- The Washington Times - Thursday, December 21, 2000

A schism between President-elect George W. Bush and the Republican right was averted yesterday when Gov. Marc Racicot of Montana said he had turned down the position of attorney general.
Until that announcement late yesterday, conservatives sought to derail what they had been led to believe would be the appointment of Mr. Racicot to the job that they want to go to Oklahoma Gov. Frank Keating, their No. 1 choice, or to Missouri Sen. John Ashcroft, their second pick.
Earlier yesterday, conservatives conveyed to Mr. Bush's top advisers their deep disappointment over the president-elect's choices for several Cabinet posts, warning against the appointment of Mr. Racicot in particular.
Mr. Racicot, who was constitutionally limited to serving two terms as governor of his state and did not seek re-election this year, built a moderately conservative record as governor. He is a close friend of Mr. Bush, and demonstrated his loyalty as a high-profile spokesman during the Florida vote recount.
As governor, Mr. Racicot cut spending and produced a $22 million surplus, which he returned to taxpayers in the form of a 7 percent income-tax rebate. He reformed state workmen's compensation laws and helped produce Republican majorities in both houses of the state legislature in 1994. Supporters note that his 1995 welfare reform plan produced sharp drops in the welfare rolls in 1996.
Among others about whom conservatives registered their skepticism are Alcoa Chairman Paul O'Neill, named yesterday as Treasury secretary; former New Jersey Gov. Tom Kean, thought to be under consideration for education secretary; and New Jersey Gov. Christine Todd Whitman, said to be the leading candidate to head the Environmental Protection Agency.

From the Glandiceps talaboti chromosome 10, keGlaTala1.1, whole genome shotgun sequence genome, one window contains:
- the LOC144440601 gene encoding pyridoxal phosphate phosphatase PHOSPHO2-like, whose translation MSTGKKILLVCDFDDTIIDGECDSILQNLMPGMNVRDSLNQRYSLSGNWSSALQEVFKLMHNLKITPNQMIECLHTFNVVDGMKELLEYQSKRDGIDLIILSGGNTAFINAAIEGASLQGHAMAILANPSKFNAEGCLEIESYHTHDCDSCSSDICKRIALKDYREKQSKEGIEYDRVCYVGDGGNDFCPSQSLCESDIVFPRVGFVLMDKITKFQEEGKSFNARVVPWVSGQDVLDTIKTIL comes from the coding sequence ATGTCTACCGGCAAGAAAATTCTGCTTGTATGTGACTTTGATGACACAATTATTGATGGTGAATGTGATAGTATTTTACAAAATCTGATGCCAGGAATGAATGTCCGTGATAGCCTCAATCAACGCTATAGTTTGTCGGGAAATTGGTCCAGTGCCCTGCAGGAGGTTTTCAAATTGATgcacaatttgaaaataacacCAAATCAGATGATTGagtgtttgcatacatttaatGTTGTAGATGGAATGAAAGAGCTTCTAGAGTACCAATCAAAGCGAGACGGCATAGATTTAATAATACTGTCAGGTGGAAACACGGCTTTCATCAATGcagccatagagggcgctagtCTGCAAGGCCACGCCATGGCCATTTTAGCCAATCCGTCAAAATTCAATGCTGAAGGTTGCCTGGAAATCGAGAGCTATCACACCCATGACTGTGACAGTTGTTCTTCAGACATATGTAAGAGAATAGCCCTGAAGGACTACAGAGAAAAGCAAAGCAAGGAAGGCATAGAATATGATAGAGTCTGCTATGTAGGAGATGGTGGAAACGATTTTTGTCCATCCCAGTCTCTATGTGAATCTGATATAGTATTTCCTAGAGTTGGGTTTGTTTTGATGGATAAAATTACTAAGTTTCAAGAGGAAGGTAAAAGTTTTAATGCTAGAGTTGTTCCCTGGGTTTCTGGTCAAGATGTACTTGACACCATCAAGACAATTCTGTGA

Even the behind-the-scenes promise to conservatives by Bush advisers that Wisconsin Gov. Tommy G. Thompson, a strong conservative, would be nominated for secretary of health and human services did not quell the growing talk of unhappiness with Mr. Bush.
"I'm just at a point of time in life and with my family that I'm not sure that that would be in our best interest," Mr. Racicot told the Associated Press. He said he told Mr. Bush, "I think that I should withdraw my name from consideration."
Until Mr. Racicot took himself out of the running, momentum was building for conservatives to openly break with Mr. Bush.
"If Bush doesn't name movement conservatives to the next four Cabinet jobs, his administration is going to be in trouble with his base," a prominent Republican and former White House official told The Washington Times on Tuesday. Until now, most conservative Republicans had declined to express even in private any doubts about Mr. Bush.
"Some of us were thinking maybe it's time to go down to Florida and demand a recount," said a Republican who heads a national anti-regulation group. However, reconsidering his bitter jest, he quickly added: "I say let's wait and see whom Bush appoints to the second-tier jobs in the departments and agencies, because those jobs also are crucial."
Conservatives further expressed consternation about the delay in naming former Sen. Daniel R. Coats of Indiana as secretary of defense, giving time for Democrats and other liberals to mount what some conservatives see as "a press campaign to smear" him as being politically incorrect, sexist, homophobic and guilty of other political sins.
Although a top Bush aide has privately assured conservatives that Mr. Bush realizes the importance of his conservative base and will not alienate them, certain critics nevertheless have said they fear that conservatives will be shut out of leadership positions in various departments and agencies.